This article was published on April 7, 2012

One year with GiffGaff: Switching to the people-powered mobile network is the best move I ever made

One year with GiffGaff: Switching to the people-powered mobile network is the best move I ever made
Paul Sawers
Story by

Paul Sawers

Paul Sawers was a reporter with The Next Web in various roles from May 2011 to November 2014. Follow Paul on Twitter: @psawers or check h Paul Sawers was a reporter with The Next Web in various roles from May 2011 to November 2014. Follow Paul on Twitter: @psawers or check him out on Google+.

A year ago this week, I finally made the switch to a better life and consigned mobile phone call centers and contracts to my memory banks. Here’s the story.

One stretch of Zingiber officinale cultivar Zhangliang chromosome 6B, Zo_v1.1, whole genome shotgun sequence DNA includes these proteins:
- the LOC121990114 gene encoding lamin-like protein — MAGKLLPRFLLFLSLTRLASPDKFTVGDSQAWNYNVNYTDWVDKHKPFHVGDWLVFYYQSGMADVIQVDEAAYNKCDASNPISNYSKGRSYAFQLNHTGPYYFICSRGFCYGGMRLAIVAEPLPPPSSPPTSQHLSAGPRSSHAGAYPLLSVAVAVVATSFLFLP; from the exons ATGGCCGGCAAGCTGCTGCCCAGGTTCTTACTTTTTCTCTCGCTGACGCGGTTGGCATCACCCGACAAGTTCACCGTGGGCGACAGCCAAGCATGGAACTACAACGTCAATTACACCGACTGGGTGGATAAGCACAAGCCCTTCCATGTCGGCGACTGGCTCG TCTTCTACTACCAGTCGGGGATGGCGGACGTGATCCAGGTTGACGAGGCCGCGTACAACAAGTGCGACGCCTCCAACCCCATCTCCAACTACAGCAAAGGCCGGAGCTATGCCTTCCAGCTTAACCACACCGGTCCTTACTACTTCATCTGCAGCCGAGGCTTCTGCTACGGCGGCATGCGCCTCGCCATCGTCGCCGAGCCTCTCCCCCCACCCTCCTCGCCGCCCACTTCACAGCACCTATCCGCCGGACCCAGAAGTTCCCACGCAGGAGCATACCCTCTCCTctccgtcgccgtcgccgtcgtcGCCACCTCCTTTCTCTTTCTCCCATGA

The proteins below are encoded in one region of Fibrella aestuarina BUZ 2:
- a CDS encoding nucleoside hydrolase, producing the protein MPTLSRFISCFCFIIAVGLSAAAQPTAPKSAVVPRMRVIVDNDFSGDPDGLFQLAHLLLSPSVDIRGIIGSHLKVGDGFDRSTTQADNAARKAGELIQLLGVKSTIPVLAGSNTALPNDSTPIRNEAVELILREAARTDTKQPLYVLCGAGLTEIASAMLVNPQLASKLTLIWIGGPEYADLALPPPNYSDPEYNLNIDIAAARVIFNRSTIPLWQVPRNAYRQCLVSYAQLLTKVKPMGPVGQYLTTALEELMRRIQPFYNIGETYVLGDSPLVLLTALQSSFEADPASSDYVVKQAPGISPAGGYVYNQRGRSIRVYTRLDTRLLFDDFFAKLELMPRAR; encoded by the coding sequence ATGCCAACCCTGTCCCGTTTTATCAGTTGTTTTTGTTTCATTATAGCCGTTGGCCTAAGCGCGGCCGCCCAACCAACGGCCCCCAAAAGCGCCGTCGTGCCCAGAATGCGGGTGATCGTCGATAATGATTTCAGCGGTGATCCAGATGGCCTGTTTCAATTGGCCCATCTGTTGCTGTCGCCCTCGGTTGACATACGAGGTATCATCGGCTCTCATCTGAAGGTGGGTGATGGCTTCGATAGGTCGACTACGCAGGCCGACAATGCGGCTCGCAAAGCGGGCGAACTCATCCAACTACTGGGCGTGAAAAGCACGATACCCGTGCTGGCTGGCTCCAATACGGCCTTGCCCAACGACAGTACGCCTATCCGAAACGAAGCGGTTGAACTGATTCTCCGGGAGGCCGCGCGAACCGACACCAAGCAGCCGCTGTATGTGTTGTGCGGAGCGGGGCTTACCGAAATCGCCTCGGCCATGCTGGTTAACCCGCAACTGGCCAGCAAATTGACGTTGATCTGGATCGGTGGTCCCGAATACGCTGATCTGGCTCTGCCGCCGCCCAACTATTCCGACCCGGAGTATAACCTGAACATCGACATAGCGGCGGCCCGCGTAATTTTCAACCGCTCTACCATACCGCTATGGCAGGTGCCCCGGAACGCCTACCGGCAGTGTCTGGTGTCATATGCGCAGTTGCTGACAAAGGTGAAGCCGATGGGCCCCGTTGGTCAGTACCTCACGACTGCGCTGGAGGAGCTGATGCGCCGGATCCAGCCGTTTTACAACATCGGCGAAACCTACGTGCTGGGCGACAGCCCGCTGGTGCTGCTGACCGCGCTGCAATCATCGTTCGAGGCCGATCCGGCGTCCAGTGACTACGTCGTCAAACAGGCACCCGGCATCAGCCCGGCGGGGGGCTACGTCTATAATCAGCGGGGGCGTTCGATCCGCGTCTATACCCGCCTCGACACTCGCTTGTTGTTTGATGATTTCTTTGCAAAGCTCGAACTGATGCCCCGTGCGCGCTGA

12 years of crappy call centers

I got my first ever mobile phone in 1999. I can’t remember the exact model, but it was a Motorola (it even had slots for AA batteries, I kid you not), it was on pay-as-you-go on the BT Cellnet network, a firm that eventually morphed into O2.

I stuck with BT Cellnet until I lost that phone one night in 2001, and for the next three years I moved from pillar to post across various pay-as-you-go mobile phone networks. After returning home to the UK in 2005 after a stint working abroad, I procured my first ever mobile phone contract, with Three. Despite pretty lousy customer service, I faithfully stuck by them, took on several handset upgrades on yearly contracts through to 2008, at which point I decided to up-sticks and give Orange a shot.